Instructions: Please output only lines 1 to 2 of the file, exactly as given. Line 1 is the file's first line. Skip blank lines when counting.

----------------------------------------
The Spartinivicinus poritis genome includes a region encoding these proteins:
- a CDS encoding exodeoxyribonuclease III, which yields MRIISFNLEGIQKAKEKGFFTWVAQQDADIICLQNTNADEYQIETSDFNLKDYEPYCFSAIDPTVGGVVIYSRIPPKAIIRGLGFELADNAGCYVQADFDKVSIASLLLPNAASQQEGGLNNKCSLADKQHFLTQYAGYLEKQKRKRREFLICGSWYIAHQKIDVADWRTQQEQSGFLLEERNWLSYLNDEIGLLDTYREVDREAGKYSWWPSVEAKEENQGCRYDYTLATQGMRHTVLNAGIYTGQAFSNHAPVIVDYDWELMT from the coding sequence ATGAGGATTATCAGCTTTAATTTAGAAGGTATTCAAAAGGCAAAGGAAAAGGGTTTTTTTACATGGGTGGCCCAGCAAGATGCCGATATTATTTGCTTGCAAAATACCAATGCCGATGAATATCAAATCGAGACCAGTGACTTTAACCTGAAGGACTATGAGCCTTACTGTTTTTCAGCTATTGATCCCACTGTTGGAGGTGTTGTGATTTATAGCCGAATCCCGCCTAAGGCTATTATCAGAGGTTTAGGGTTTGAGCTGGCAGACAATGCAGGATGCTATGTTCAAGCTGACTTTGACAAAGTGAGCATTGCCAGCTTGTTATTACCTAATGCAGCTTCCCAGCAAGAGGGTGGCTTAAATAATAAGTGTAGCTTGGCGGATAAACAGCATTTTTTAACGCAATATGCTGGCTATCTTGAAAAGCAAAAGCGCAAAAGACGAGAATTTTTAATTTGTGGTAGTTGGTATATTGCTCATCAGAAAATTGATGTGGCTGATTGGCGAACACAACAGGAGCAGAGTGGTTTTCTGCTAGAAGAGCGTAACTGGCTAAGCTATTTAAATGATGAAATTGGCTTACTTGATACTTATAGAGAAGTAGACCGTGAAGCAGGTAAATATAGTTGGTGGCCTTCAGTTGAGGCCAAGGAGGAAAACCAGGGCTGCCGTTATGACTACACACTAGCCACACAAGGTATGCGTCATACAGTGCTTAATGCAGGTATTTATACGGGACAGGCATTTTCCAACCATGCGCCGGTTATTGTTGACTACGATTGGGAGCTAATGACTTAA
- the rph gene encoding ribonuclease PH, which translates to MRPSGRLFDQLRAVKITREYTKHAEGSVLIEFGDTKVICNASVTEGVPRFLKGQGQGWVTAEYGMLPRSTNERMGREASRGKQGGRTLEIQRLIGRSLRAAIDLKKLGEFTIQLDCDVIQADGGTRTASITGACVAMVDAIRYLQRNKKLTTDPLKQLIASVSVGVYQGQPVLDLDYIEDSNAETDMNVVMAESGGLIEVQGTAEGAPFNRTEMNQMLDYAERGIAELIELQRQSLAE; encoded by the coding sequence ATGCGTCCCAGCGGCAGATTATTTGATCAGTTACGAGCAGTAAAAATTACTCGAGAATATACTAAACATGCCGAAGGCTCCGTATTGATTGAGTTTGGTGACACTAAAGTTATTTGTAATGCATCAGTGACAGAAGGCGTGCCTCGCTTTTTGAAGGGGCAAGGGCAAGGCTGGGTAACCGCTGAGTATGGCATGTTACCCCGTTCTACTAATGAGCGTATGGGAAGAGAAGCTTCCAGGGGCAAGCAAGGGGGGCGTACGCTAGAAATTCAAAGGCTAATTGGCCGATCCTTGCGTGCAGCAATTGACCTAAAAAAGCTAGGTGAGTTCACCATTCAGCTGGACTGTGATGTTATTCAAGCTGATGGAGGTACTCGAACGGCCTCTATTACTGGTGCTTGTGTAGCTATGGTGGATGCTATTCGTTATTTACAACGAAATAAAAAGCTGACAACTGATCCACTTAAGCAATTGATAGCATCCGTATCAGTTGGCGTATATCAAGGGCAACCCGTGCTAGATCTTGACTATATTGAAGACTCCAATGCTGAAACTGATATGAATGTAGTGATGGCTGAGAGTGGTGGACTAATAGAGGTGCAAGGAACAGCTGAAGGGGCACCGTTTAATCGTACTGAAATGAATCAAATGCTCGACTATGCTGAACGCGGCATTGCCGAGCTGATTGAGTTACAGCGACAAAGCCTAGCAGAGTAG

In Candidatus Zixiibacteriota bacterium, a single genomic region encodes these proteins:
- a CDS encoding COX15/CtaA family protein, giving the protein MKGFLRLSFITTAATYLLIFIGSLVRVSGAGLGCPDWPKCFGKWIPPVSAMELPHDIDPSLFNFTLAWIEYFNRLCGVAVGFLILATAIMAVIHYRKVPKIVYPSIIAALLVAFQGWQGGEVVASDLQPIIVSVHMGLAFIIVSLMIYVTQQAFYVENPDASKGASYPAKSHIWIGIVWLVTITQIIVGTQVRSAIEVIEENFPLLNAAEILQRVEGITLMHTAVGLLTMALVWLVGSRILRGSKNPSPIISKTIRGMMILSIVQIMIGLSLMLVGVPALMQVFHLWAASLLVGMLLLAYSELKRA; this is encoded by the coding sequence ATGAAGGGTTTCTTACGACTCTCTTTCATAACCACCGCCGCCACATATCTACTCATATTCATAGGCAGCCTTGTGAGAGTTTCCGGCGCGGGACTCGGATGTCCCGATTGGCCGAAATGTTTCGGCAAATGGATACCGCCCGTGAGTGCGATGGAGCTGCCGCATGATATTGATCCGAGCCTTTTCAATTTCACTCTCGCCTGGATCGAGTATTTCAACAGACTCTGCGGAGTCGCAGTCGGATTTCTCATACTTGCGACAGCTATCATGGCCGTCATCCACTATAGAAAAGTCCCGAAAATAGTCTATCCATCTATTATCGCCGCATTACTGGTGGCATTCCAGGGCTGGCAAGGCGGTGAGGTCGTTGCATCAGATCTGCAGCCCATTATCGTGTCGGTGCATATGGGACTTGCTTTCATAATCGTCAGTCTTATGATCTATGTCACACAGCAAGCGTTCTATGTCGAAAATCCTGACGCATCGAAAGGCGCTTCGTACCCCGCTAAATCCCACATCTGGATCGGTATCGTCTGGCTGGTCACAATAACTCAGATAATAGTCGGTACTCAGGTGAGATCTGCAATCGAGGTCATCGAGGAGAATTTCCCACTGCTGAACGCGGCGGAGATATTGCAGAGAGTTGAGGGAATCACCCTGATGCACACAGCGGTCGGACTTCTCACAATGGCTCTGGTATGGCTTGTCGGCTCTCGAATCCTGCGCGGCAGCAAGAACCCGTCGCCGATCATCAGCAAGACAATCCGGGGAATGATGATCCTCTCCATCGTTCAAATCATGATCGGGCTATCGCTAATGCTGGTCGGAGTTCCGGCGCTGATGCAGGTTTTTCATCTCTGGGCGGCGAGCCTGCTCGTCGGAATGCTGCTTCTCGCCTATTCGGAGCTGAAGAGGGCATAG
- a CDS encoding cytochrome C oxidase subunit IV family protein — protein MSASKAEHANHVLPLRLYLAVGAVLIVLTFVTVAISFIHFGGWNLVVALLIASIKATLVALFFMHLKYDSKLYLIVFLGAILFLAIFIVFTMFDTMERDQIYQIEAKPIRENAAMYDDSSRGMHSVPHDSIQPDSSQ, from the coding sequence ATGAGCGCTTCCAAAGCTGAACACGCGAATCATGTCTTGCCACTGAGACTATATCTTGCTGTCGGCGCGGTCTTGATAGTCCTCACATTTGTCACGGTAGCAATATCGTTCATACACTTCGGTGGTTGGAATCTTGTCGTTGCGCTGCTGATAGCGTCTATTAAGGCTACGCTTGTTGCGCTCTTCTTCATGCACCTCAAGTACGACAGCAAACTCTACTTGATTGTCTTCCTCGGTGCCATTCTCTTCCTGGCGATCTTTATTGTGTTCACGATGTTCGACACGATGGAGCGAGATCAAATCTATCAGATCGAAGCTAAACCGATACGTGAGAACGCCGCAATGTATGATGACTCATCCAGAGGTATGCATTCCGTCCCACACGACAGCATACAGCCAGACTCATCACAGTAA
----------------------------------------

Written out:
The Spartinivicinus poritis genome includes a region encoding these proteins:
- a CDS encoding exodeoxyribonuclease III, which yields MRIISFNLEGIQKAKEKGFFTWVAQQDADIICLQNTNADEYQIETSDFNLKDYEPYCFSAIDPTVGGVVIYSRIPPKAIIRGLGFELADNAGCYVQADFDKVSIASLLLPNAASQQEGGLNNKCSLADKQHFLTQYAGYLEKQKRKRREFLICGSWYIAHQKIDVADWRTQQEQSGFLLEERNWLSYLNDEIGLLDTYREVDREAGKYSWWPSVEAKEENQGCRYDYTLATQGMRHTVLNAGIYTGQAFSNHAPVIVDYDWELMT from the coding sequence ATGAGGATTATCAGCTTTAATTTAGAAGGTATTCAAAAGGCAAAGGAAAAGGGTTTTTTTACATGGGTGGCCCAGCAAGATGCCGATATTATTTGCTTGCAAAATACCAATGCCGATGAATATCAAATCGAGACCAGTGACTTTAACCTGAAGGACTATGAGCCTTACTGTTTTTCAGCTATTGATCCCACTGTTGGAGGTGTTGTGATTTATAGCCGAATCCCGCCTAAGGCTATTATCAGAGGTTTAGGGTTTGAGCTGGCAGACAATGCAGGATGCTATGTTCAAGCTGACTTTGACAAAGTGAGCATTGCCAGCTTGTTATTACCTAATGCAGCTTCCCAGCAAGAGGGTGGCTTAAATAATAAGTGTAGCTTGGCGGATAAACAGCATTTTTTAACGCAATATGCTGGCTATCTTGAAAAGCAAAAGCGCAAAAGACGAGAATTTTTAATTTGTGGTAGTTGGTATATTGCTCATCAGAAAATTGATGTGGCTGATTGGCGAACACAACAGGAGCAGAGTGGTTTTCTGCTAGAAGAGCGTAACTGGCTAAGCTATTTAAATGATGAAATTGGCTTACTTGATACTTATAGAGAAGTAGACCGTGAAGCAGGTAAATATAGTTGGTGGCCTTCAGTTGAGGCCAAGGAGGAAAACCAGGGCTGCCGTTATGACTACACACTAGCCACACAAGGTATGCGTCATACAGTGCTTAATGCAGGTATTTATACGGGACAGGCATTTTCCAACCATGCGCCGGTTATTGTTGACTACGATTGGGAGCTAATGACTTAA